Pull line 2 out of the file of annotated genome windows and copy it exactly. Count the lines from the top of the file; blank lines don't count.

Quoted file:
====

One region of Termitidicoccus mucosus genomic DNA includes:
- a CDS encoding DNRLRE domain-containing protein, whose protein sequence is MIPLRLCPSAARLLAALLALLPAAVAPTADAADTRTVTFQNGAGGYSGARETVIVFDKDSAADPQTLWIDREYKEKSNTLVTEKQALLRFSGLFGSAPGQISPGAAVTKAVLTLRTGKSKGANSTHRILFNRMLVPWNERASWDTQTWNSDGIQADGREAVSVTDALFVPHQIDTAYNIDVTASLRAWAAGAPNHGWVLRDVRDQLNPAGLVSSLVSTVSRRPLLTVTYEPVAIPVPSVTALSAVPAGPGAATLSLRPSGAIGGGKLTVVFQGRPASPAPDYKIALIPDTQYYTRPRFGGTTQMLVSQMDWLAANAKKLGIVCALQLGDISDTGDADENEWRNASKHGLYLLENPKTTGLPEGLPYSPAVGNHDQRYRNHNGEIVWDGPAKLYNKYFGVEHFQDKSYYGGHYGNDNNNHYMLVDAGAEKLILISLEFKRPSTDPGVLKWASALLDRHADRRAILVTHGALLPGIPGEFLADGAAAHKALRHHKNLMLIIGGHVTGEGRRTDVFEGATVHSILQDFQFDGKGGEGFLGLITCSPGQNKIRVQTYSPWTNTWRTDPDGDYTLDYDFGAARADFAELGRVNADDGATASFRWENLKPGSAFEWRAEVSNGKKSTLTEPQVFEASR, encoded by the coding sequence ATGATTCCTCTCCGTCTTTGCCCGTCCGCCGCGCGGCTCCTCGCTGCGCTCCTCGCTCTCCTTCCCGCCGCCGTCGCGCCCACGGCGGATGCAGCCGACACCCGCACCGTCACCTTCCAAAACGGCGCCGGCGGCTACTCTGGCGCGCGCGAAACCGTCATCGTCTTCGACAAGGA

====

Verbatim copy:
- a CDS encoding DNRLRE domain-containing protein, whose protein sequence is MIPLRLCPSAARLLAALLALLPAAVAPTADAADTRTVTFQNGAGGYSGARETVIVFDKDSAADPQTLWIDREYKEKSNTLVTEKQALLRFSGLFGSAPGQISPGAAVTKAVLTLRTGKSKGANSTHRILFNRMLVPWNERASWDTQTWNSDGIQADGREAVSVTDALFVPHQIDTAYNIDVTASLRAWAAGAPNHGWVLRDVRDQLNPAGLVSSLVSTVSRRPLLTVTYEPVAIPVPSVTALSAVPAGPGAATLSLRPSGAIGGGKLTVVFQGRPASPAPDYKIALIPDTQYYTRPRFGGTTQMLVSQMDWLAANAKKLGIVCALQLGDISDTGDADENEWRNASKHGLYLLENPKTTGLPEGLPYSPAVGNHDQRYRNHNGEIVWDGPAKLYNKYFGVEHFQDKSYYGGHYGNDNNNHYMLVDAGAEKLILISLEFKRPSTDPGVLKWASALLDRHADRRAILVTHGALLPGIPGEFLADGAAAHKALRHHKNLMLIIGGHVTGEGRRTDVFEGATVHSILQDFQFDGKGGEGFLGLITCSPGQNKIRVQTYSPWTNTWRTDPDGDYTLDYDFGAARADFAELGRVNADDGATASFRWENLKPGSAFEWRAEVSNGKKSTLTEPQVFEASR, encoded by the coding sequence ATGATTCCTCTCCGTCTTTGCCCGTCCGCCGCGCGGCTCCTCGCTGCGCTCCTCGCTCTCCTTCCCGCCGCCGTCGCGCCCACGGCGGATGCAGCCGACACCCGCACCGTCACCTTCCAAAACGGCGCCGGCGGCTACTCTGGCGCGCGCGAAACCGTCATCGTCTTCGACAAGGA